Kozjak, Split/Dalmatia County, Croatia
- Malacka - Biranj - Greblice - pod Koludrom Mountain Lodge - Putalj Mountain Lodge - Splitski klincani put - Split SPR pegged route exit - St. Juraj - Solin - Klis
- Bijaci - Klis ("Kolijevkom hrvatske drzavnosti")
- Solin - St. Juraj (the Split pegged route)
- Kastel Sucurac - the Putalj Mountain Lodge - St. Luka
- Kastel Kambelovac - Pod Koludrom Mountain Lodge (Beneath Koludar) - Veli vrj, 3 h
- Kastel Stari - Berghütte Malacka - Biranj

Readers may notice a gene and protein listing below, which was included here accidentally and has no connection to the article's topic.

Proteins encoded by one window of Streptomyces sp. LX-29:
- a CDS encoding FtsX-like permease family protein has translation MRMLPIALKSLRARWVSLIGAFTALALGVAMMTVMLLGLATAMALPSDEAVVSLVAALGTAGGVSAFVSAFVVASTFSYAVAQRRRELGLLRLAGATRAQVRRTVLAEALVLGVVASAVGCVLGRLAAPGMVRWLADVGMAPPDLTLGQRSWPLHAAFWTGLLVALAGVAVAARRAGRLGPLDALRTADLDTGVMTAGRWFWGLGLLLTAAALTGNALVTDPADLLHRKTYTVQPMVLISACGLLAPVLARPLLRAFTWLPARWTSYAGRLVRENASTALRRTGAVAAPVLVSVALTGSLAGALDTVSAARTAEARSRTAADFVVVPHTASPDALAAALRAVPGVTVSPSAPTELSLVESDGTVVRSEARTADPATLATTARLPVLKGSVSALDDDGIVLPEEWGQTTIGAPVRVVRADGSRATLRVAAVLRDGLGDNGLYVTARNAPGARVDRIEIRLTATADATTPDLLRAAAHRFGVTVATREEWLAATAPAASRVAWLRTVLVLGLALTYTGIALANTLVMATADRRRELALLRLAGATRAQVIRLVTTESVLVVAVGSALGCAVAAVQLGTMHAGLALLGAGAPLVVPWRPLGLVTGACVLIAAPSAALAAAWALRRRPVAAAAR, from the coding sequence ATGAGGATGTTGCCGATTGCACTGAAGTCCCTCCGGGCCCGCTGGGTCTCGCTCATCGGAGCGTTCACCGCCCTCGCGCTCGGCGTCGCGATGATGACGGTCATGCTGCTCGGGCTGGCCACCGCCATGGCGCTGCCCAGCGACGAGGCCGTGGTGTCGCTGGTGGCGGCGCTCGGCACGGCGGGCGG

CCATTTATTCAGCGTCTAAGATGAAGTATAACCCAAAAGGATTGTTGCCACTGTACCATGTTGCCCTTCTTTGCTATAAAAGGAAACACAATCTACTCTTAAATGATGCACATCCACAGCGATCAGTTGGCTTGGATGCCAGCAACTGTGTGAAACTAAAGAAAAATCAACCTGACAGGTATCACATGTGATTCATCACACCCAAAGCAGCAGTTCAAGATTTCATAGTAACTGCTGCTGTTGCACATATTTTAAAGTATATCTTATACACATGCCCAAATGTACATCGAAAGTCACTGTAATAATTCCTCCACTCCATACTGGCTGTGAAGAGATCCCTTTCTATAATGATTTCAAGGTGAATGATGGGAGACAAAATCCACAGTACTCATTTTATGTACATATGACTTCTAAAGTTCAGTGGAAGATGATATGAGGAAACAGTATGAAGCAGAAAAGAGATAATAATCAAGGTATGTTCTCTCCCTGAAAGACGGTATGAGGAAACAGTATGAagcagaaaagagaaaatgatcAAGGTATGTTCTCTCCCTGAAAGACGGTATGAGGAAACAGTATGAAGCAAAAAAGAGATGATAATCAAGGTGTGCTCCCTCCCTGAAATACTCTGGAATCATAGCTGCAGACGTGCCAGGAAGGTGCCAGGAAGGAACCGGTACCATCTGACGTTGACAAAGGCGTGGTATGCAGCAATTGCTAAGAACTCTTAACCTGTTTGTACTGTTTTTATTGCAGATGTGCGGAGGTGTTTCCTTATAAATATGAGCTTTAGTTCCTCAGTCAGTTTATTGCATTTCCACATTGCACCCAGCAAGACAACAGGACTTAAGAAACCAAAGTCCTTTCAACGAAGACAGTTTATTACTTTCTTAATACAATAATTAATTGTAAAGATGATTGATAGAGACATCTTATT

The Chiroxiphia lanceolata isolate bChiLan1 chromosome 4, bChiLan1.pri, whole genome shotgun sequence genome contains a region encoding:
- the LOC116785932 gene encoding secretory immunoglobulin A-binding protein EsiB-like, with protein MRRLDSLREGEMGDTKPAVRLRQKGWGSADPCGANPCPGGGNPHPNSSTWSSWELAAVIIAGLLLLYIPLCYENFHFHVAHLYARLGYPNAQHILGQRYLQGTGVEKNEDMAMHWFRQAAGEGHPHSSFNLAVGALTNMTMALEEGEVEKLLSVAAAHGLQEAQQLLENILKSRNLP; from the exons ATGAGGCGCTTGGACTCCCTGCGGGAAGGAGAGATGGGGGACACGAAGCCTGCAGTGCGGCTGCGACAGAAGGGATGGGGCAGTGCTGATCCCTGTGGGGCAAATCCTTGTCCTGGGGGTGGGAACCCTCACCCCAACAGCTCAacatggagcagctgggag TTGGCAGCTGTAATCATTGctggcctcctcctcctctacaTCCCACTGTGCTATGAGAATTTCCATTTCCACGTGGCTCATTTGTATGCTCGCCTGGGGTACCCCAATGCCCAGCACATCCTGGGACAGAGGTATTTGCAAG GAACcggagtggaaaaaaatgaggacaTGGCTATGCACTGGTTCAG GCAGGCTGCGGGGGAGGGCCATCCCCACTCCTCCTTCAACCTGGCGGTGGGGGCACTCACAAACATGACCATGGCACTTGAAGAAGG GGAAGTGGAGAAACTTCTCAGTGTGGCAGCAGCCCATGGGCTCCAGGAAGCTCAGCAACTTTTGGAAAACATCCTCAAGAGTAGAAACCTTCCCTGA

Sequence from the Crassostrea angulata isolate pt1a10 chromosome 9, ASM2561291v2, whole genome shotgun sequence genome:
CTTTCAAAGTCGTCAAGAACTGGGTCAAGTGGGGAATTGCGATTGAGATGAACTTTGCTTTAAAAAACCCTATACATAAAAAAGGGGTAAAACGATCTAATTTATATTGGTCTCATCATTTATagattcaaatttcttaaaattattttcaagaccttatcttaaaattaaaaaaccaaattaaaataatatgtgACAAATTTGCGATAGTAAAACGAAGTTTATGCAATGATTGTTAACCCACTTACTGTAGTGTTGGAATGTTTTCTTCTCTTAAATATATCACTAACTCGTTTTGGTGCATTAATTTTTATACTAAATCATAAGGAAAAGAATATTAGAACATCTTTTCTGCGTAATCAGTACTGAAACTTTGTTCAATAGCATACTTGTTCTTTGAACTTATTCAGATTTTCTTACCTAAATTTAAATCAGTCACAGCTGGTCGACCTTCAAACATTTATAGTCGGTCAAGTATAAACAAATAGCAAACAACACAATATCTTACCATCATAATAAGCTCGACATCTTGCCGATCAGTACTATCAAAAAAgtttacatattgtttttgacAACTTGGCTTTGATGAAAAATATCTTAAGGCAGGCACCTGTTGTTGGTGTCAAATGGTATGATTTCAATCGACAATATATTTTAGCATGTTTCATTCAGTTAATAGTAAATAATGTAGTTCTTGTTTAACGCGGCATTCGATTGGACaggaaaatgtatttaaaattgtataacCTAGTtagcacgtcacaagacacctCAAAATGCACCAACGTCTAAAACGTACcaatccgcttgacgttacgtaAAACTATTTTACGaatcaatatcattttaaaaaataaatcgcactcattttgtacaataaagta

Kozjak is a mountain with two distinctly different faces. On its littoral side it is a mighty barrier towering above the narrow belt of the Kastela Littoral. However, if we approach the mountain from its northern aspect the undulating plateau disguises the fact that that we are making our way through mountain country. But when we arrive at the edge of the plateau, from where a view of breathtaking beauty opens before us, strewn before us are islands, and strung one after the other along the shores of the Kastela Bay, and deep below the sheer cliffs are the seven Kastelas (Kastel Stafilic, Kastel Novi, Kastel Stari, Kastel Luksic, Kastel Kambelovac, Kastel Gomilica, Kastel Sucurac). Within a short distance, climbing from the sea to the edge of the plateau, the mountaineer cum hiker experiences three markedly contrasting worlds: a green belt of lush Mediterranean vegetation, with orchards, vineyards and fields made fertile on the flysch sediment; a belt of vertical chalk cliffs, cretaceous limestone covered with vegetation typical of rocky ground, and naturally carved channels and grooves, with an occasional community of black pine; and finally, above the rocks, a plateau sparsely covered by macchia, typical karst rock country. To date, some 20 pot holes and caves have been investigated in this terrain. Here, woods are called gaj (groves) - the Stafilic Grove, Luksic Grove, etc. Rising at the very edge of the plateau (average altitude 600-700 m) are the highest peaks of the mountain. Their range, starting at Kliski klanac (the Klis Gorge) which separates Kozjak from the mountain of Mosor, extends in a westerly direction for about 16 km to the pass, beyond which begins the massif of Opor and Labistica. Ease of access, reliable transport links, short climbs, easy orientation, all contribute to making a visit to Kozjak an attractive proposition, not only for mountaineers but also for the numerous tourists visiting the coast. Although Kozjak is a single massif, it can be divided into three parts, based on its highest peaks: the western part with the St. Ivan Biranj peak and the Malacka Mountain Lodge; the central section, with the peak of St. Luka and the mountain lodges of Putalj and pod Koludrom (under Koludar); and the eastern part, with the peak of St. Juraj and the pegged route through the rock to the summit. The attraction of most of the climbs lies in the different ways in which they master the rocky barrier of Kozjak, as well as by providing a view of the sea and the Kastelas that widens with every step. Two ascents are secured by pegs and ropes, and are particularly attractive due to their being almost like miniature Alpine ascents. Although the climbs are short and easy (1-2 h), they are best attempted in the early morning, especially in summer, since all of them face the south and are directly exposed to the sun later in the day.